(I know I'm partially at fault here, ignore this =3 )

    The point is that we can go both ways on this... does being born there end it? Does living there long enough that yeu can't imagine going back to yeur 'native' country make it now 'home' for yeu, regardless of where yeu were born? Or do yeu never truly escape yeur ancestry?

    There's really no 'true' answer to the question... I'd just as soon state that yeu may be where yeu are now as home, but yeu can't forget yeur roots. In the case of the american people, they are not american from the get-go, and everyone on the continent immigrated from SOMEWHERE at some time, even the so-called natives. As such, technically the 'first' ones there should get first dibs; ie the first nations people, or indians/inuit/etc.

    Obviously that's not how the world works, but whotever.

    In the end, the only thing that matters, is not my opinion, or an ideal compromise even, but whot is legally binding in that country. And whot's legal there, is that the states' 14th amendment states that being born there is all yeu need, and further laws state that an individual state, such as AZ, does not have the authority to supersede the constitution.

    That point aside, however, I still think the people of Arizona should really realize that their grandparents, and further back, came to their country as illegal immigrants themselves, and they are the children of such, even if several generations removed. They aren't really any different than the children of a current day illegal immigrant.

    People are so apt to find differences in each other, that they seem to flat out refuse to accept any commonality amongst themselves. Just so they have an excuse to beat each other's face in or hate each other.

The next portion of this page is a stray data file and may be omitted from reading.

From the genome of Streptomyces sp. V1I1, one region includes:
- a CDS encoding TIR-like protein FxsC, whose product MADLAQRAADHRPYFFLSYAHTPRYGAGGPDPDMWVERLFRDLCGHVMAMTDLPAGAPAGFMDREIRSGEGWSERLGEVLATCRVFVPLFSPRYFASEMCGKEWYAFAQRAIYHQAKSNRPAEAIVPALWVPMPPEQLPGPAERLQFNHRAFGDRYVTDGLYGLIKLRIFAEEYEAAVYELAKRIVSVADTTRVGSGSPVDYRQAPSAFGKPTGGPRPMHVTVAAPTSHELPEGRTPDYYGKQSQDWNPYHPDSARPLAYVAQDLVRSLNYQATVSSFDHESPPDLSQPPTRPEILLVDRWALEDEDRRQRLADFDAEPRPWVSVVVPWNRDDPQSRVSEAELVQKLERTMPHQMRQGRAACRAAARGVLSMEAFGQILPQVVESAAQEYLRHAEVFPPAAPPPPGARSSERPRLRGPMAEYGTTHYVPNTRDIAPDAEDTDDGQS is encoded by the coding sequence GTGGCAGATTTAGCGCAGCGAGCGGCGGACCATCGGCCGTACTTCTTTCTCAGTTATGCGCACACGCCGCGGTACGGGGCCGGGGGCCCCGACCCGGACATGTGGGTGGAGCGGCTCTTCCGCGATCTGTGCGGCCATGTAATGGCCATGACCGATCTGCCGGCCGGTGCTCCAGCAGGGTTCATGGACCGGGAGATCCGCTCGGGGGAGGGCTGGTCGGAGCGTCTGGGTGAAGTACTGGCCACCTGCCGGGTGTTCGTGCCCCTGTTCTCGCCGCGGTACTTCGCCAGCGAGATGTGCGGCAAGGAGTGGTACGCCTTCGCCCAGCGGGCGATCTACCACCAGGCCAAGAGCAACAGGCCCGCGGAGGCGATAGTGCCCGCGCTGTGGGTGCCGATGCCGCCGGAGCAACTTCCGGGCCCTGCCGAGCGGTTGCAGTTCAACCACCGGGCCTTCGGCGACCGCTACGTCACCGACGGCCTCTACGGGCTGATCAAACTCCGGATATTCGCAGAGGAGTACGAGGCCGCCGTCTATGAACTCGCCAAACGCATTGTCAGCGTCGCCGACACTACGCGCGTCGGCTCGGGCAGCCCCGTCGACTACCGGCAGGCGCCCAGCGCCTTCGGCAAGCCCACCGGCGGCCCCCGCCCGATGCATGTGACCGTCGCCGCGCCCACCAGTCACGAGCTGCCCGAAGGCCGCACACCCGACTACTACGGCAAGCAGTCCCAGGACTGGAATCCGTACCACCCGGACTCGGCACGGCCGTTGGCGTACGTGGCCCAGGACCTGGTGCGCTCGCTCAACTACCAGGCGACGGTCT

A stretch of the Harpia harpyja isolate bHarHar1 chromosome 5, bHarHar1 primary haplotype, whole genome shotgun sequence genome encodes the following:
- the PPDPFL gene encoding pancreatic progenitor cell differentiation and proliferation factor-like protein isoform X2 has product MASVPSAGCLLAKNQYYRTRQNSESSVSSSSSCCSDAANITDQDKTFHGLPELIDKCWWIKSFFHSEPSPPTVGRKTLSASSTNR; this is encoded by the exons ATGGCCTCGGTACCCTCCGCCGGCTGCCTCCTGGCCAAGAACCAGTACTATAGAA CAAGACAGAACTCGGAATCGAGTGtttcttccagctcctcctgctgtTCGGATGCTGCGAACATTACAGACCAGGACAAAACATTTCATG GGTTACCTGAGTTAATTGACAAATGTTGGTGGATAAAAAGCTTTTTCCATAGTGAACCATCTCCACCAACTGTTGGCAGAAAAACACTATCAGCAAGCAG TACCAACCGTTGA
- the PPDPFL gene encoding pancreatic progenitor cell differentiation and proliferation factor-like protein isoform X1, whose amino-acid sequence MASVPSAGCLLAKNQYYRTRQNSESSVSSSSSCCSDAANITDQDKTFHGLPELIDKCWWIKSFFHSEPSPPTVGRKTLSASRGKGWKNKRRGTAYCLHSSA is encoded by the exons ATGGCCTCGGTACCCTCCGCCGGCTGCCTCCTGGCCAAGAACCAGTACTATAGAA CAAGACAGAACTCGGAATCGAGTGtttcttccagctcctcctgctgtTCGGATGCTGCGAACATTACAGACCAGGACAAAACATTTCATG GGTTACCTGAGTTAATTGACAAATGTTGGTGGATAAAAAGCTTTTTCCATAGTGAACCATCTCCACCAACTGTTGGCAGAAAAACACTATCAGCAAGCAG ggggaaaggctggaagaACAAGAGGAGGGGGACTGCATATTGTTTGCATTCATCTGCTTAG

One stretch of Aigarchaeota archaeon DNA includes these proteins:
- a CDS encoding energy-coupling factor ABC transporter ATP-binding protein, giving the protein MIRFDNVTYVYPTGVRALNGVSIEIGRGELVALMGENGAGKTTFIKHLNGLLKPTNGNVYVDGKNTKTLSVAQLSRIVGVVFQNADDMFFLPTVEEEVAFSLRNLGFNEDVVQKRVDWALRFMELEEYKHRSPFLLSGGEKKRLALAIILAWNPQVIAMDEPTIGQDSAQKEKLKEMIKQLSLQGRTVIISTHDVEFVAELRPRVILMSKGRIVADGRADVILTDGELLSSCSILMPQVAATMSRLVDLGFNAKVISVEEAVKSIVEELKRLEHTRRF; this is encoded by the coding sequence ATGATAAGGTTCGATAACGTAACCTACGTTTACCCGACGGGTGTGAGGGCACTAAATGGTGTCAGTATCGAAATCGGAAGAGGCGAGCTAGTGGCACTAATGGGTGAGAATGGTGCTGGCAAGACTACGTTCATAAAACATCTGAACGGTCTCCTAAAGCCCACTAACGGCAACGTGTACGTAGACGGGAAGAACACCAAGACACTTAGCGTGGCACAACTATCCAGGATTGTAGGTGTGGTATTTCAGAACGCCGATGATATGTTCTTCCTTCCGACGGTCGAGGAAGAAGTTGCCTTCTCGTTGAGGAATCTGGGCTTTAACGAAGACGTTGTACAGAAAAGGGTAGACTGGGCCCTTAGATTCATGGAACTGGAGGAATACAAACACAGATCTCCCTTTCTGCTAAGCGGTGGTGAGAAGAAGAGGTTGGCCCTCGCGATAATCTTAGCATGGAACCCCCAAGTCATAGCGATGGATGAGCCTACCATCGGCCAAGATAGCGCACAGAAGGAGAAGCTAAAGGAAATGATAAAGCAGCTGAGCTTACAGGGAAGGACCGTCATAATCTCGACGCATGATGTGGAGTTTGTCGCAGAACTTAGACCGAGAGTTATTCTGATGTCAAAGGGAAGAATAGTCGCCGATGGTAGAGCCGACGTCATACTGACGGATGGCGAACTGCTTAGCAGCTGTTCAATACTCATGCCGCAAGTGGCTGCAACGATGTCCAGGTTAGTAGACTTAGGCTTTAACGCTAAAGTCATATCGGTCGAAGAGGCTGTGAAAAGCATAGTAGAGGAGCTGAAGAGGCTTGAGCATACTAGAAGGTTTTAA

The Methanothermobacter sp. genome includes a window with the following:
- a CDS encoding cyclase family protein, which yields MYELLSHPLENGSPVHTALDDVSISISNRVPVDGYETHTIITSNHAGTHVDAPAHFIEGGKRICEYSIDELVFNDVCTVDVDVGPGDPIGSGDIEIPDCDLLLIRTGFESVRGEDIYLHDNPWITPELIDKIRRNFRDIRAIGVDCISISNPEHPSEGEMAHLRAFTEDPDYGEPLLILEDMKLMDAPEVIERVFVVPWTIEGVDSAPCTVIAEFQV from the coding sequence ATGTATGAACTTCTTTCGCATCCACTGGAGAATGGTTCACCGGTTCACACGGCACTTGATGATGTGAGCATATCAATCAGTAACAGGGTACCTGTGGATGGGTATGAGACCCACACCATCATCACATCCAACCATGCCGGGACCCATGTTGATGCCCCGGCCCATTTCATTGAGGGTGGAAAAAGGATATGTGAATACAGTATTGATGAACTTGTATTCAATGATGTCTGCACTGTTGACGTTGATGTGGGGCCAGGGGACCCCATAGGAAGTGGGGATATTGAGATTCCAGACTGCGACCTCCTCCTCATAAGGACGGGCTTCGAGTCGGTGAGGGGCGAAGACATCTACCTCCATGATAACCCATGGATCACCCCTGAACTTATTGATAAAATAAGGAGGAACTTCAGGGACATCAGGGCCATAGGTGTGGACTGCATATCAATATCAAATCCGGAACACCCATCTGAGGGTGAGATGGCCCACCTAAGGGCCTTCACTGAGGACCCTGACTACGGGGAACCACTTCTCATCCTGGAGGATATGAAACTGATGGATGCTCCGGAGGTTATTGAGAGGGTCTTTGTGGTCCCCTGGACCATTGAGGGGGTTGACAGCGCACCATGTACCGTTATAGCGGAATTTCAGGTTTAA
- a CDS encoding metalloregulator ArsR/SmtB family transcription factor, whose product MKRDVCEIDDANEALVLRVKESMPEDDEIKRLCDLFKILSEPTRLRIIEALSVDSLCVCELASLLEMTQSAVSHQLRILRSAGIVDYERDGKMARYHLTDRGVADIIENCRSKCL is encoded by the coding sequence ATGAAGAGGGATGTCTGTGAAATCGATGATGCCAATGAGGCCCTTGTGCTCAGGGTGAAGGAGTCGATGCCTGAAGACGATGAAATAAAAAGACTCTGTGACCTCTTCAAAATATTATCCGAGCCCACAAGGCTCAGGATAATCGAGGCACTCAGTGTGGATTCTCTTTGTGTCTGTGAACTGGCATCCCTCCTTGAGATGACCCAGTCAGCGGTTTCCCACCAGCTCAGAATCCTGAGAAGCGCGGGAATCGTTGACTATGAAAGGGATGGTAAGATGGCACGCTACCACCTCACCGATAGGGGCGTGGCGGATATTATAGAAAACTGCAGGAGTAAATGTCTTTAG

If they saw a similarity between themselves and the immigrants, they wouldn't be able to hate them as much as they do.

  9. #39
    Senior Member Lateralus's Avatar
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    Quote Originally Posted by Katsuni View Post
    I have to agree with Oberon here... how do yeu define 'long enough to legitimately call it home'?
    For me, I'd say if you were born there you are a native. No one gets to choose where they are born.
    "We grow up thinking that beliefs are something to be proud of, but they're really nothing but opinions one refuses to reconsider. Beliefs are easy. The stronger your beliefs are, the less open you are to growth and wisdom, because "strength of belief" is only the intensity with which you resist questioning yourself. As soon as you are proud of a belief, as soon as you think it adds something to who you are, then you've made it a part of your ego."

  10. #40
    Strongly Ambivalent Ivy's Avatar